Allison's Book Bag

As Fast As Words Could Fly by Pamela Tuck

Posted on: January 29, 2014

Tales which are written as tributes to a family member or a friend are always special, whether or not they are of excellent quality. As Fast As Words Could Fly by Pamela Tuck is based on the memories of her father. What’s more, it has a strong plot, positive characters, and an inspiring message. That makes it a top-notch picture book.

Fiction which is solely message-driven tend to end up in my reject pile. As Fast As Words Could Fly works foremost because of the strong plot, which is set with the very first sentence: “Trouble was brewing in Greenville, North Carolina.” As a reviewer, I have read many books, where the author has mastered the art of creating an exciting introduction but then can’t sustain the momentum. Not so for Pamela Tuck. Mason needs to help his dad write another letter of protest for the civil rights group, who thank him with a typewriter. A few months later, Mason ends up facing his own discriminations on the school bus, in typing class, at the library, and even with a school tournament. I have also read some books where the author hooked me until the end only to then betray me. The ending for As Fast As Words Could Fly, although based on true events, is perfect. It’s realistic to the times but includes a twist fitting Mason’s unique skills.

The positive characters make for a huge plus too. Fourteen-year-old Mason works hard evening on his lessons. When his family needs him, he’s readily available. I love these two lines: “New problems meant more work for Mason. He didn’t mind though because helping Pa’s civil rights group made Mason feel real important.” When Mason faces discrimination in his own life, he doesn’t grow bitter but instead pays extra hard to the teachers and then practices at home. Mason is an exemplary role model for young readers in handling rejection, even those who might not face racial prejudice itself, while at the same time being an average boy who enjoys his summers and his friends. I also enjoyed reading about his family, who are shown as being caring and respectful of Mason and his brothers. They involve the boys in decisions, as well as stand up for them.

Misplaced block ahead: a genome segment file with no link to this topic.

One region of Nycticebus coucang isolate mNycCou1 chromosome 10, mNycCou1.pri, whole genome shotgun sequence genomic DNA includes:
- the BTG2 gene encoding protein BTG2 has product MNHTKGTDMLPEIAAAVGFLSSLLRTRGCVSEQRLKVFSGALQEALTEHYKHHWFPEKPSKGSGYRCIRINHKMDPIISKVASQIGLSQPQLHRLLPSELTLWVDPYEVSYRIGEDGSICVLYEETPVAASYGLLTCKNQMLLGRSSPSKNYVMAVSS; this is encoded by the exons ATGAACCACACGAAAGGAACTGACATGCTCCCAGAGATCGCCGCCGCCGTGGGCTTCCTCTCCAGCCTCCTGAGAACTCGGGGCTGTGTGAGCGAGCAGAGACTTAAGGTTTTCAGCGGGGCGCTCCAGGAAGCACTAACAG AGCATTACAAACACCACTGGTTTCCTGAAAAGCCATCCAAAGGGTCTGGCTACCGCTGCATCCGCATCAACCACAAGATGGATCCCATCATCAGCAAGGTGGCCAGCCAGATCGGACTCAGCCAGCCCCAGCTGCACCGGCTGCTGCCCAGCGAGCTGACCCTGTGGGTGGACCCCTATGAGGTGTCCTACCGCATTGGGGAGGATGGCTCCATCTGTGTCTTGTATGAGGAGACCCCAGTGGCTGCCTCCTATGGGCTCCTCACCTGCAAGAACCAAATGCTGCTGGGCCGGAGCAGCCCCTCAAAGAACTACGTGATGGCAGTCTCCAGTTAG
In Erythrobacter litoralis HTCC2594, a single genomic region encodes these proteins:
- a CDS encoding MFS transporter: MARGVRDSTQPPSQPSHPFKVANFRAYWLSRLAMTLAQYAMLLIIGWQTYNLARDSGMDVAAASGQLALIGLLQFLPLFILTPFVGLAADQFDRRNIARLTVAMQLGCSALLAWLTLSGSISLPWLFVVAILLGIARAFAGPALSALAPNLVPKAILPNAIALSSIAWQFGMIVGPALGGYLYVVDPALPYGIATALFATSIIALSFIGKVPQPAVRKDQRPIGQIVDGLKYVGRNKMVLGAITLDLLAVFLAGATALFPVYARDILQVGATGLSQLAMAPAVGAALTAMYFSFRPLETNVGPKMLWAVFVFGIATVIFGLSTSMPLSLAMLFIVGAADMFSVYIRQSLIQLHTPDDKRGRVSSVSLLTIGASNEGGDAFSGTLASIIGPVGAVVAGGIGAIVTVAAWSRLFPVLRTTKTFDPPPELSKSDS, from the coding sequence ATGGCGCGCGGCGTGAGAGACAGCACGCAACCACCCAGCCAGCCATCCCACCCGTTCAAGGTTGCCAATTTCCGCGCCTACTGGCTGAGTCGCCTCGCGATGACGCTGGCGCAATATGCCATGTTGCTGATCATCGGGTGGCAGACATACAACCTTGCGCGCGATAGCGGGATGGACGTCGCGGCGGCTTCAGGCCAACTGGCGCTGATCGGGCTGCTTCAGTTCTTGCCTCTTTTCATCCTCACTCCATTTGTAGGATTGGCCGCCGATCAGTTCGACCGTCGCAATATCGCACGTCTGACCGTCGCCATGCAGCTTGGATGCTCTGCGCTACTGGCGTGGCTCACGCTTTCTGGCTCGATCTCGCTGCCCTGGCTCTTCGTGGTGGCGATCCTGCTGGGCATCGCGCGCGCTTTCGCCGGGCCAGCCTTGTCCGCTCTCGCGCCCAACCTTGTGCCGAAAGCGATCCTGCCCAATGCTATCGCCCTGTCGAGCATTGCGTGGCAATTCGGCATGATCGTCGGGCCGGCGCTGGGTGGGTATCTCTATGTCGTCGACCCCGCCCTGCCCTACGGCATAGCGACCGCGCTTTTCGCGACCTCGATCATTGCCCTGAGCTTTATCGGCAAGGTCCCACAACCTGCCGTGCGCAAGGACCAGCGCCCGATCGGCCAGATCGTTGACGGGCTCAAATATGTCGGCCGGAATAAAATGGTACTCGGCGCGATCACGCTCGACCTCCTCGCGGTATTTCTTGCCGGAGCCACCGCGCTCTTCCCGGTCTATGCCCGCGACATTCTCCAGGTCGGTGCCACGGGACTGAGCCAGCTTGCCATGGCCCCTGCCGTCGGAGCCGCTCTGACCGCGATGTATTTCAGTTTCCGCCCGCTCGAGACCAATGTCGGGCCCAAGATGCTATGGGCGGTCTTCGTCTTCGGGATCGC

Although I enjoy riveting plots and sympathetic characters as much as the next reader, a message adds another layer that I treasure. From As Fast As Words Could Fly, readers will learn the ethic of hard work. Because Mason applied himself in his classes and at his library job, he gained respect of teachers and earned the right to compete in a typing competition. As Fast As Words Could Fly will nicely complement anyone’s collection of Civil Rights stories because it shows how Mason and his brother struggled to fit into school despite desegregation. I admire most that Tuck has found a way to give readers a unique addition to a topic which has been extensively written about, in that her father’s story is about a boy who used his typing skills and words to invoke change.

As Fast As Words Could Fly should have high appeal to educators because of being historical fiction. The last page includes an Author’s Note, which explains the origin of Tuck’s story and its place in civil rights. This beautiful story of family and courage should find a home among young readers too, who appreciate a good picture book.

My rating? Bag it: Carry it with you. Make it a top priority to read.

How would you rate this book?

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